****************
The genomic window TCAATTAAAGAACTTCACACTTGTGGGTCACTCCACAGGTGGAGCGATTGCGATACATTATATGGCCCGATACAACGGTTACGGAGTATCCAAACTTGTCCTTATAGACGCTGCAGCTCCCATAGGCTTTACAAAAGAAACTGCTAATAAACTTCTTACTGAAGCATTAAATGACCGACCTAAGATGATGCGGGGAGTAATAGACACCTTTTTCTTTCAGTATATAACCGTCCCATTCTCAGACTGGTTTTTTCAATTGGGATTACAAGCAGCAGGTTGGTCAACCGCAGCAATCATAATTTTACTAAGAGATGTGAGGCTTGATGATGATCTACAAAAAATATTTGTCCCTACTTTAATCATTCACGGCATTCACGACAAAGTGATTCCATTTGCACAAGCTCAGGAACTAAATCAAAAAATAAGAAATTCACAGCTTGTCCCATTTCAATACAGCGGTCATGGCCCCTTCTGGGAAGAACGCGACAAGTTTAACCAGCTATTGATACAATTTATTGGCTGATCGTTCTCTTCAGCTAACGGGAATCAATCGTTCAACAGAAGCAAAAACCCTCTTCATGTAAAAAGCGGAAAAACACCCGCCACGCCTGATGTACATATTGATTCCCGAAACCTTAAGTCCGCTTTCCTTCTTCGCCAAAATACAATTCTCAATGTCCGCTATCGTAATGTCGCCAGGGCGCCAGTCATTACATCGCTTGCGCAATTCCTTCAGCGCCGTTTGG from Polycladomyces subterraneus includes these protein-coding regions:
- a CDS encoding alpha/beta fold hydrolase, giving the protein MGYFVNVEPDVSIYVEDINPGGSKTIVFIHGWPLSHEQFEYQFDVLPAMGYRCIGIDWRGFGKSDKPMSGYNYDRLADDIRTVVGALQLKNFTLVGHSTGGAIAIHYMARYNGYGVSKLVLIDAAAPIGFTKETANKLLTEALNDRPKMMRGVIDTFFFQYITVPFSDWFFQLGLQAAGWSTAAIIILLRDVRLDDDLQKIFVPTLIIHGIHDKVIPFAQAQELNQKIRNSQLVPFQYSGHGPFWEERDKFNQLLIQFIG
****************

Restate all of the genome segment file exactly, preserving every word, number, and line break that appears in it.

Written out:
The genomic window TCAATTAAAGAACTTCACACTTGTGGGTCACTCCACAGGTGGAGCGATTGCGATACATTATATGGCCCGATACAACGGTTACGGAGTATCCAAACTTGTCCTTATAGACGCTGCAGCTCCCATAGGCTTTACAAAAGAAACTGCTAATAAACTTCTTACTGAAGCATTAAATGACCGACCTAAGATGATGCGGGGAGTAATAGACACCTTTTTCTTTCAGTATATAACCGTCCCATTCTCAGACTGGTTTTTTCAATTGGGATTACAAGCAGCAGGTTGGTCAACCGCAGCAATCATAATTTTACTAAGAGATGTGAGGCTTGATGATGATCTACAAAAAATATTTGTCCCTACTTTAATCATTCACGGCATTCACGACAAAGTGATTCCATTTGCACAAGCTCAGGAACTAAATCAAAAAATAAGAAATTCACAGCTTGTCCCATTTCAATACAGCGGTCATGGCCCCTTCTGGGAAGAACGCGACAAGTTTAACCAGCTATTGATACAATTTATTGGCTGATCGTTCTCTTCAGCTAACGGGAATCAATCGTTCAACAGAAGCAAAAACCCTCTTCATGTAAAAAGCGGAAAAACACCCGCCACGCCTGATGTACATATTGATTCCCGAAACCTTAAGTCCGCTTTCCTTCTTCGCCAAAATACAATTCTCAATGTCCGCTATCGTAATGTCGCCAGGGCGCCAGTCATTACATCGCTTGCGCAATTCCTTCAGCGCCGTTTGG from Polycladomyces subterraneus includes these protein-coding regions:
- a CDS encoding alpha/beta fold hydrolase, giving the protein MGYFVNVEPDVSIYVEDINPGGSKTIVFIHGWPLSHEQFEYQFDVLPAMGYRCIGIDWRGFGKSDKPMSGYNYDRLADDIRTVVGALQLKNFTLVGHSTGGAIAIHYMARYNGYGVSKLVLIDAAAPIGFTKETANKLLTEALNDRPKMMRGVIDTFFFQYITVPFSDWFFQLGLQAAGWSTAAIIILLRDVRLDDDLQKIFVPTLIIHGIHDKVIPFAQAQELNQKIRNSQLVPFQYSGHGPFWEERDKFNQLLIQFIG